Continue reading “Tax Panels at the 2019 AALS Annual Meeting”

When Religious Tax Accommodations Are Inconsistent

By Sam Brunson

On Wednesday, October 24, the Seventh Circuit is going to hear arguments in the appeal of Gaylor v. Mnuchin. I’ve written about this parsonage allowance case a number of times in the past (see here and here for examples), but as a quick summary: section 107(2) of the Code says that “ministers of the gospel” don’t have to include rental allowances in gross income. Several years ago, the Freedom From Religion Foundation challenged this parsonage allowance on the grounds that it violated the Establishment Clause of the Constitution. They won in the district court, but the Seventh Circuit found that the plaintiffs didn’t have standing to challenge the provision.

The Seventh Circuit also suggested, in a footnote, that if they claimed a parsonage allowance and the IRS rejected their claim, they might have standing. So they did, the IRS did, and the district court again found the provision unconstitutional. And now the Seventh Circuit will weigh in (again).

As a side note, this provision (as well as a bunch of others) made their way into God and the IRS, the book I wrote that was recently published about tax accommodations of religious individuals. The fundamental purpose of the book was to illustrate the ad hoc nature of religious accommodations in the tax law, and develop a framework that could provide some consistency as Congress and the IRS consider providing these accommodations. Continue reading “When Religious Tax Accommodations Are Inconsistent”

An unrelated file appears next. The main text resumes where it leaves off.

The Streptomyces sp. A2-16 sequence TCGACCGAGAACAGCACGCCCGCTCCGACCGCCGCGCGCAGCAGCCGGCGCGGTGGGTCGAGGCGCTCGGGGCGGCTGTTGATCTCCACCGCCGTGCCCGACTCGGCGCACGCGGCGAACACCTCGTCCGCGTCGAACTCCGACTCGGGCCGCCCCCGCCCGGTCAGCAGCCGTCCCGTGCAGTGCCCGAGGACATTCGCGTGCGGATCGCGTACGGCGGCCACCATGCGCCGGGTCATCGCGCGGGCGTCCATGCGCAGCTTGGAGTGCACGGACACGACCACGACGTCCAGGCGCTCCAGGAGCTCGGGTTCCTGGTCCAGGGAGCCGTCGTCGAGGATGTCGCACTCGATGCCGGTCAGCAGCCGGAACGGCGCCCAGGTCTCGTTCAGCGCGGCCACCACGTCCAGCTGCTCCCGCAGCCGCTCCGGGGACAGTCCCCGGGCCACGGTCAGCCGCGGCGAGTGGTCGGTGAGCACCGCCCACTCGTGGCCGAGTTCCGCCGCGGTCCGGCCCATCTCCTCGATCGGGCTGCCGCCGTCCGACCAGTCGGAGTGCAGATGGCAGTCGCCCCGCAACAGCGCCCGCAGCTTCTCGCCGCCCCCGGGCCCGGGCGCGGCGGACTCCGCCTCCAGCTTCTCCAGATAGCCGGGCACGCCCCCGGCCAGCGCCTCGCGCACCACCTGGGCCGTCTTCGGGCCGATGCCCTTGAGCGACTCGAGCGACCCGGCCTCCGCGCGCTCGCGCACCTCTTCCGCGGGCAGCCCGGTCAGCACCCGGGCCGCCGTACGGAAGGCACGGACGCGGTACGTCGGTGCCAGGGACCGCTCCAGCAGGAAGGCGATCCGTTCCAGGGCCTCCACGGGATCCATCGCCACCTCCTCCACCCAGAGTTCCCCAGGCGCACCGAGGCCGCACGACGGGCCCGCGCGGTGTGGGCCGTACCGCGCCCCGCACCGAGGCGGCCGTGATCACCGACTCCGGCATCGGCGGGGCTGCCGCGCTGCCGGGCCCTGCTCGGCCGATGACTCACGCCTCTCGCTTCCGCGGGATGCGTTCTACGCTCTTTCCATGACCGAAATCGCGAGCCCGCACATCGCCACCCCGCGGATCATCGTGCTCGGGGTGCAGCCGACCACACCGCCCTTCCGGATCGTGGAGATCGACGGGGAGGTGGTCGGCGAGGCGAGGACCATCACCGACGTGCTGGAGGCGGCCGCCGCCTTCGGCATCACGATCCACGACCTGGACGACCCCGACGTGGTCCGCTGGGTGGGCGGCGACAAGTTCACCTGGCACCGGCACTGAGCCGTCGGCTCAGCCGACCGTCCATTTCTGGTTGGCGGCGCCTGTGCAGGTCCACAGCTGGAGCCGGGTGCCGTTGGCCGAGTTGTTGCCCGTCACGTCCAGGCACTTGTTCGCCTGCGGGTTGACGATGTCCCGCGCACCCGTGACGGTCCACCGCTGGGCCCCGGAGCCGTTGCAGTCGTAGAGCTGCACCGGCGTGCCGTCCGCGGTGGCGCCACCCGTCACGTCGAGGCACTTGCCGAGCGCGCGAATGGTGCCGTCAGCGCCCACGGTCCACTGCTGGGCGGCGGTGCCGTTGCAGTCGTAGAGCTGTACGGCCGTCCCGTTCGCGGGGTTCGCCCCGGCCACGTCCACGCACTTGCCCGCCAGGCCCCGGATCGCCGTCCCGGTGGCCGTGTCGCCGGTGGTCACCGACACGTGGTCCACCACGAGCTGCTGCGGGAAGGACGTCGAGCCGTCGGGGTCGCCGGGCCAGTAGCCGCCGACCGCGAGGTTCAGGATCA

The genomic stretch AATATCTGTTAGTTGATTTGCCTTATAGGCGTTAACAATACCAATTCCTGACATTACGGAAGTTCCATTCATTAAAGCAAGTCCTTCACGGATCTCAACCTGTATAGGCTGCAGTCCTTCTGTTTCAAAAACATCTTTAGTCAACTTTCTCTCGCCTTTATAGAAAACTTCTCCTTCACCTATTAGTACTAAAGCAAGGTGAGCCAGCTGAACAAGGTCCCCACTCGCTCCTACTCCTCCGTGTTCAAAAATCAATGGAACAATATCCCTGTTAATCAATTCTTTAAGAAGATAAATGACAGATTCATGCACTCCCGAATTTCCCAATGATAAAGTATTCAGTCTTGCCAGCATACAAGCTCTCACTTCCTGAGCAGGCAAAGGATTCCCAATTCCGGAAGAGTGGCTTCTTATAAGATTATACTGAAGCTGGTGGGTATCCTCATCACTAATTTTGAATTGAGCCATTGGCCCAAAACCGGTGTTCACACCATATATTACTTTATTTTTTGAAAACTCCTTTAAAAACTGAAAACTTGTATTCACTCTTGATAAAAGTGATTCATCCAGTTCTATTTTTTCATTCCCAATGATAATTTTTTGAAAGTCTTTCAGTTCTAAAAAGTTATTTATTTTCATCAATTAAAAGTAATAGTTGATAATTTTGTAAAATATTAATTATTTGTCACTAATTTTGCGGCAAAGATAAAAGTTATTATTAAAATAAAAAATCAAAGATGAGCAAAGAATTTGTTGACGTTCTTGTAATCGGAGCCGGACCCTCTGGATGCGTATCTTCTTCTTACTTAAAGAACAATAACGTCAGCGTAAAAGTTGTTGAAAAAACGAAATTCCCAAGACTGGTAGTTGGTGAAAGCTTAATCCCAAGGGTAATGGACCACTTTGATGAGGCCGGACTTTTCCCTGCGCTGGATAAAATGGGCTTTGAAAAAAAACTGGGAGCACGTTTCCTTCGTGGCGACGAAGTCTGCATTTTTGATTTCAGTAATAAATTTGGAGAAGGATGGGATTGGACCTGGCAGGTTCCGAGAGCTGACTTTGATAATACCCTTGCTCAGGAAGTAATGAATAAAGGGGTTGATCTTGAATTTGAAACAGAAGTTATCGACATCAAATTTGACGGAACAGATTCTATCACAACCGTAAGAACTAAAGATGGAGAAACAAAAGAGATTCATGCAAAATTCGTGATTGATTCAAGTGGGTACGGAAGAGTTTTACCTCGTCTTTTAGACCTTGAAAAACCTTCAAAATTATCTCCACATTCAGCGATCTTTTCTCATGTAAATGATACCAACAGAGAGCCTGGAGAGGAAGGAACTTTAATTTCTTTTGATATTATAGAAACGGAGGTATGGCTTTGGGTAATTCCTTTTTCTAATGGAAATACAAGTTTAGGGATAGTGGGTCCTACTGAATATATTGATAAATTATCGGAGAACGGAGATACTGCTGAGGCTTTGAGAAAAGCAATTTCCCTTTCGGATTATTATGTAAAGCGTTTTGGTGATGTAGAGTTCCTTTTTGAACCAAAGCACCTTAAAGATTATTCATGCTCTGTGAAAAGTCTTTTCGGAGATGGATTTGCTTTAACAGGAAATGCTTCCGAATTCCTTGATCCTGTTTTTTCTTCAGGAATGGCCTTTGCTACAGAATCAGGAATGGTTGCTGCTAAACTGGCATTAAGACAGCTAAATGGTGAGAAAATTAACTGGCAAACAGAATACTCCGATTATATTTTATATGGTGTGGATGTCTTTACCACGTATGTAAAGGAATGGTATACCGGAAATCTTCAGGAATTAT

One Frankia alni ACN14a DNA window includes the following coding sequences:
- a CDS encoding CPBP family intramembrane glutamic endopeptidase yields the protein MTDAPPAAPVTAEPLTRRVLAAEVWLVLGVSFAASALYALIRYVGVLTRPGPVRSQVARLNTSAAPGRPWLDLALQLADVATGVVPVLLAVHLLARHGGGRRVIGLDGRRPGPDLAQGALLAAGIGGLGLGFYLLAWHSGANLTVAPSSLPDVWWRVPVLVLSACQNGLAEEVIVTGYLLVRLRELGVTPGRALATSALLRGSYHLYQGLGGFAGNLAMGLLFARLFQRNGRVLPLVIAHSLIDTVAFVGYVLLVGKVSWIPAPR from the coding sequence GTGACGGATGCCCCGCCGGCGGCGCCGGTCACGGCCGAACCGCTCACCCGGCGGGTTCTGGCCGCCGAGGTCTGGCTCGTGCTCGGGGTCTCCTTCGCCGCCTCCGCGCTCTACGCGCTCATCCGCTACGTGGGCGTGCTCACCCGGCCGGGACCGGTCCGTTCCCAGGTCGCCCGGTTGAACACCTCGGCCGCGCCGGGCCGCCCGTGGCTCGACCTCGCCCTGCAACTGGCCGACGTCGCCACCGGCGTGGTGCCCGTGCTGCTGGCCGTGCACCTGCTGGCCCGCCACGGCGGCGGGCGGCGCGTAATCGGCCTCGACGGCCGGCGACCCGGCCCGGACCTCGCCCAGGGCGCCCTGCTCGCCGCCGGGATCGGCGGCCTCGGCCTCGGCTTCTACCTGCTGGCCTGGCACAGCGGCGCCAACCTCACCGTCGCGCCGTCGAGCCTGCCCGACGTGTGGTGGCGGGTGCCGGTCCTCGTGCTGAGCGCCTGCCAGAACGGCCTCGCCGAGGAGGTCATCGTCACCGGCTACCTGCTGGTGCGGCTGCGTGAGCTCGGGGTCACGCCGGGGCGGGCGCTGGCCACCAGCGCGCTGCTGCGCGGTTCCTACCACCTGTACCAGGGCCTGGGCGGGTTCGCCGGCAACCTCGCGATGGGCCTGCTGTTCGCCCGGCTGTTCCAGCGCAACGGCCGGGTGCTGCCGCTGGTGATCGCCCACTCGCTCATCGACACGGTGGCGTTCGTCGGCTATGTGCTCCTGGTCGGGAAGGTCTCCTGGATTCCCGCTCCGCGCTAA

A Series of Series? Tax, Regulation, and Faculty Workshops at Boston College Law School

I do love a good faculty workshop. Reading and spiritedly discussing the work of other academics always fills me with energy and inspiration for my own projects. Plus, it’s great to be able to spend time with new and old friends and find out what’s been baking in their brains.

Here at BC Law, I’m fortunate to be involved in two exciting workshop series: the BC Tax Policy Workshop and the BC Regulation and Markets Workshop. Both kicked off this week: On Tuesday, we hosted Professor Jens Dammann from the University of Texas at Austin and heard about his paper, “Deference to Delaware Corporate Law Precedents and Shareholder Wealth: An Empirical Analysis.” Today, we welcomed Professor Ajay Mehrotra (Northwestern Law; Executive Director, American Bar Foundation) and had a lively discussion of his book project, “The VAT Laggard: A Comparative History of U.S. Resistance to the VAT.” Tomorrow, BC Law will have its first Faculty Colloquium of the semester. Professor Guy-Uriel Charles (Duke Law; visiting at Harvard Law) will present “The American Promise: Rethinking Voting Rights Law and Policy for a Divided America.”

You can never have too many workshops!

Below are the dates and speakers for the remainder of the semester. If you’re a Boston-area law professor and are interested in attending or would like to be on our workshop email list, just let me know.

Tax Policy Workshop (Fall 2018):

Thursday September 13, 2018
Ajay Mehotra (Northwestern, and American Bar Foundation):